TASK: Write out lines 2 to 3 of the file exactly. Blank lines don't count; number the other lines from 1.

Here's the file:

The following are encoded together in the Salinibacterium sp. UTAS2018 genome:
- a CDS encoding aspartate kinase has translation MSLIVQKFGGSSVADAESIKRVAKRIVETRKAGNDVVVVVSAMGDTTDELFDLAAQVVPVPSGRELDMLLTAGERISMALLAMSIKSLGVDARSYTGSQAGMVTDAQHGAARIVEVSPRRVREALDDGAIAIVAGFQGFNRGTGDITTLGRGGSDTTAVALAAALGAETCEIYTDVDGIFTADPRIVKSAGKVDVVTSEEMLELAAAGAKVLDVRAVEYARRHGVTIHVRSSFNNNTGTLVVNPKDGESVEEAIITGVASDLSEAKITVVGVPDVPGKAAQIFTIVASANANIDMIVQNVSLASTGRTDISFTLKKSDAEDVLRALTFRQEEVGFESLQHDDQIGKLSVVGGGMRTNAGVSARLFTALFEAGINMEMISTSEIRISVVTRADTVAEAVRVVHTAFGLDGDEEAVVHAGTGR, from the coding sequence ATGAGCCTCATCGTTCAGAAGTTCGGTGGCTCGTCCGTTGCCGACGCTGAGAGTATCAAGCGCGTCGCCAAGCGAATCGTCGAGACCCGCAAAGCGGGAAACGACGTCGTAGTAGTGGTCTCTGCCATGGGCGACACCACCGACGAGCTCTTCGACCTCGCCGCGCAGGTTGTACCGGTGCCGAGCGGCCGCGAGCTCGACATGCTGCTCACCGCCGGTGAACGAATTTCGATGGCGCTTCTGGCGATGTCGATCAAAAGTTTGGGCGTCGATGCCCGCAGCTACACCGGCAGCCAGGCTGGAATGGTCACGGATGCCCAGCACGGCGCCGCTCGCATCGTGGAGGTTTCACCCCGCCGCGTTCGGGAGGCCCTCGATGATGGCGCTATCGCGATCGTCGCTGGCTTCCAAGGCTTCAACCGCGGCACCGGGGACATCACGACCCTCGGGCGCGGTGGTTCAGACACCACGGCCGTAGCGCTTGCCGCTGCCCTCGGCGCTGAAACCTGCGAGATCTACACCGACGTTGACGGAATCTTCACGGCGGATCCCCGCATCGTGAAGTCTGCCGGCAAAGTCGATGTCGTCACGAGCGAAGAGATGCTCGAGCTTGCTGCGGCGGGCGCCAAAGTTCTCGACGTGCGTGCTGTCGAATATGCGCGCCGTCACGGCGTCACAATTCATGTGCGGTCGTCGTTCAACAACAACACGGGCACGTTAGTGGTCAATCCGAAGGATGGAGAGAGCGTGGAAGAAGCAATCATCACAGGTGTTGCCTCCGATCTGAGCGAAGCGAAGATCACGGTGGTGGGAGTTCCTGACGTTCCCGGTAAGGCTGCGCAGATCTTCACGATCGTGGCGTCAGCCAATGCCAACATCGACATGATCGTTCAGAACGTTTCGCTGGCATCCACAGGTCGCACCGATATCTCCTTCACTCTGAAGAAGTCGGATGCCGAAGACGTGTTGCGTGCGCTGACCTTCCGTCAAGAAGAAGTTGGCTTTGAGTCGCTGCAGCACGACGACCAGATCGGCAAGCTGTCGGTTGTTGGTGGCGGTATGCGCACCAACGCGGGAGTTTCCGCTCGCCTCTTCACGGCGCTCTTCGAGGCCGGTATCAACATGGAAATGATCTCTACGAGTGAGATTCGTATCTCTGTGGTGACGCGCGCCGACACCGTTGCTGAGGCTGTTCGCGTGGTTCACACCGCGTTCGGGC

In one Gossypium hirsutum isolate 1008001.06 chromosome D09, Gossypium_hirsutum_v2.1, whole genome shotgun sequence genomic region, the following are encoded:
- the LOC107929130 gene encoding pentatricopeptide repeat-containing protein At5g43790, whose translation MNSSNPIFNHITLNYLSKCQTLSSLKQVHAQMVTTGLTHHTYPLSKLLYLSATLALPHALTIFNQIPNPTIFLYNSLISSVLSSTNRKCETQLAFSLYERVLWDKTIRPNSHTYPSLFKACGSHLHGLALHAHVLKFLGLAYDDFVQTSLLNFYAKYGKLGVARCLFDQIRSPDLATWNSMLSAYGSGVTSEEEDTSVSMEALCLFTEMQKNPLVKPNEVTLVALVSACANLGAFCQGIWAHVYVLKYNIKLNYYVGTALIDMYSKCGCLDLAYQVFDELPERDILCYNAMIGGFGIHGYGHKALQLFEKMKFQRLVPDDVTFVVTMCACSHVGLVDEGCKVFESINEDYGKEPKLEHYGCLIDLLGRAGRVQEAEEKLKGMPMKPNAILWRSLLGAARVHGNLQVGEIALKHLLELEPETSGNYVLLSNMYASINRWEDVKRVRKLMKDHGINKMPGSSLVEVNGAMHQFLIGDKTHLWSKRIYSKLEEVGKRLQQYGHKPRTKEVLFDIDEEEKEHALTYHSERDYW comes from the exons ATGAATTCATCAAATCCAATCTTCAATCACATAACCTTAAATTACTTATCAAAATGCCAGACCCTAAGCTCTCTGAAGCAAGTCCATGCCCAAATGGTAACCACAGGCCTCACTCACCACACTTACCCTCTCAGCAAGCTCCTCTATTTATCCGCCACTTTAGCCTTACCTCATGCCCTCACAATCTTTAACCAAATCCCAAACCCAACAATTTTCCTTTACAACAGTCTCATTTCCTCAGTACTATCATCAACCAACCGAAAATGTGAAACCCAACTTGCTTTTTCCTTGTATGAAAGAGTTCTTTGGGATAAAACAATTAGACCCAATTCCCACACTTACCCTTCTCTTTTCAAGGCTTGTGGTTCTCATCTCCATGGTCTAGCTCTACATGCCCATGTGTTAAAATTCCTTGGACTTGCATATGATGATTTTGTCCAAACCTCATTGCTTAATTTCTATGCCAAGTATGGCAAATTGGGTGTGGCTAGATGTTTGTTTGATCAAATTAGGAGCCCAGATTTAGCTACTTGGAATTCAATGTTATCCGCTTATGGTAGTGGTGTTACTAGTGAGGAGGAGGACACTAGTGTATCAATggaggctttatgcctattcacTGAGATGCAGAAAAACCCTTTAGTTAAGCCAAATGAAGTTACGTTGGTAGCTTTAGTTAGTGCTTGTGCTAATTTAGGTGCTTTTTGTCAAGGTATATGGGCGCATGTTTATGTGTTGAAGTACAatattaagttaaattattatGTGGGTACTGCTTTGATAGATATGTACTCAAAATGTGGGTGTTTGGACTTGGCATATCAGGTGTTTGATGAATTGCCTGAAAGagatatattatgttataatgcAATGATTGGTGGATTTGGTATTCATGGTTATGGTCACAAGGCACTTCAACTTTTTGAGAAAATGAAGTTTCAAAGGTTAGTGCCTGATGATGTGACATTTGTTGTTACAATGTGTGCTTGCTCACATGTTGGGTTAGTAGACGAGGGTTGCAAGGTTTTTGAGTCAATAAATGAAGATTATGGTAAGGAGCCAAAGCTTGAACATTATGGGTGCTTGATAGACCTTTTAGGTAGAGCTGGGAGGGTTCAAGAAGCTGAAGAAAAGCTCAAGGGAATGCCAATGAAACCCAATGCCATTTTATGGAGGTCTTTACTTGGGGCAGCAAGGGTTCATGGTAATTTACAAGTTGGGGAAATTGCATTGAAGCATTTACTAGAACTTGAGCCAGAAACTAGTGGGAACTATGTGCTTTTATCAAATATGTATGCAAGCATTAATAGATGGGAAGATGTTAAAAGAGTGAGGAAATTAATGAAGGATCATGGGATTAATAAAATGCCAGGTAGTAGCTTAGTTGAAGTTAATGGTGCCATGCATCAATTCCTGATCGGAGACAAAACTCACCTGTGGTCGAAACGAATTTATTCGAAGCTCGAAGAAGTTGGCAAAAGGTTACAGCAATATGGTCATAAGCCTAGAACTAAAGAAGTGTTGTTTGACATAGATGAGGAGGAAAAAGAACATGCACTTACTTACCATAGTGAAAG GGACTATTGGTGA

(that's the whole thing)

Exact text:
- a CDS encoding aspartate kinase has translation MSLIVQKFGGSSVADAESIKRVAKRIVETRKAGNDVVVVVSAMGDTTDELFDLAAQVVPVPSGRELDMLLTAGERISMALLAMSIKSLGVDARSYTGSQAGMVTDAQHGAARIVEVSPRRVREALDDGAIAIVAGFQGFNRGTGDITTLGRGGSDTTAVALAAALGAETCEIYTDVDGIFTADPRIVKSAGKVDVVTSEEMLELAAAGAKVLDVRAVEYARRHGVTIHVRSSFNNNTGTLVVNPKDGESVEEAIITGVASDLSEAKITVVGVPDVPGKAAQIFTIVASANANIDMIVQNVSLASTGRTDISFTLKKSDAEDVLRALTFRQEEVGFESLQHDDQIGKLSVVGGGMRTNAGVSARLFTALFEAGINMEMISTSEIRISVVTRADTVAEAVRVVHTAFGLDGDEEAVVHAGTGR, from the coding sequence ATGAGCCTCATCGTTCAGAAGTTCGGTGGCTCGTCCGTTGCCGACGCTGAGAGTATCAAGCGCGTCGCCAAGCGAATCGTCGAGACCCGCAAAGCGGGAAACGACGTCGTAGTAGTGGTCTCTGCCATGGGCGACACCACCGACGAGCTCTTCGACCTCGCCGCGCAGGTTGTACCGGTGCCGAGCGGCCGCGAGCTCGACATGCTGCTCACCGCCGGTGAACGAATTTCGATGGCGCTTCTGGCGATGTCGATCAAAAGTTTGGGCGTCGATGCCCGCAGCTACACCGGCAGCCAGGCTGGAATGGTCACGGATGCCCAGCACGGCGCCGCTCGCATCGTGGAGGTTTCACCCCGCCGCGTTCGGGAGGCCCTCGATGATGGCGCTATCGCGATCGTCGCTGGCTTCCAAGGCTTCAACCGCGGCACCGGGGACATCACGACCCTCGGGCGCGGTGGTTCAGACACCACGGCCGTAGCGCTTGCCGCTGCCCTCGGCGCTGAAACCTGCGAGATCTACACCGACGTTGACGGAATCTTCACGGCGGATCCCCGCATCGTGAAGTCTGCCGGCAAAGTCGATGTCGTCACGAGCGAAGAGATGCTCGAGCTTGCTGCGGCGGGCGCCAAAGTTCTCGACGTGCGTGCTGTCGAATATGCGCGCCGTCACGGCGTCACAATTCATGTGCGGTCGTCGTTCAACAACAACACGGGCACGTTAGTGGTCAATCCGAAGGATGGAGAGAGCGTGGAAGAAGCAATCATCACAGGTGTTGCCTCCGATCTGAGCGAAGCGAAGATCACGGTGGTGGGAGTTCCTGACGTTCCCGGTAAGGCTGCGCAGATCTTCACGATCGTGGCGTCAGCCAATGCCAACATCGACATGATCGTTCAGAACGTTTCGCTGGCATCCACAGGTCGCACCGATATCTCCTTCACTCTGAAGAAGTCGGATGCCGAAGACGTGTTGCGTGCGCTGACCTTCCGTCAAGAAGAAGTTGGCTTTGAGTCGCTGCAGCACGACGACCAGATCGGCAAGCTGTCGGTTGTTGGTGGCGGTATGCGCACCAACGCGGGAGTTTCCGCTCGCCTCTTCACGGCGCTCTTCGAGGCCGGTATCAACATGGAAATGATCTCTACGAGTGAGATTCGTATCTCTGTGGTGACGCGCGCCGACACCGTTGCTGAGGCTGTTCGCGTGGTTCACACCGCGTTCGGGC

In one Gossypium hirsutum isolate 1008001.06 chromosome D09, Gossypium_hirsutum_v2.1, whole genome shotgun sequence genomic region, the following are encoded: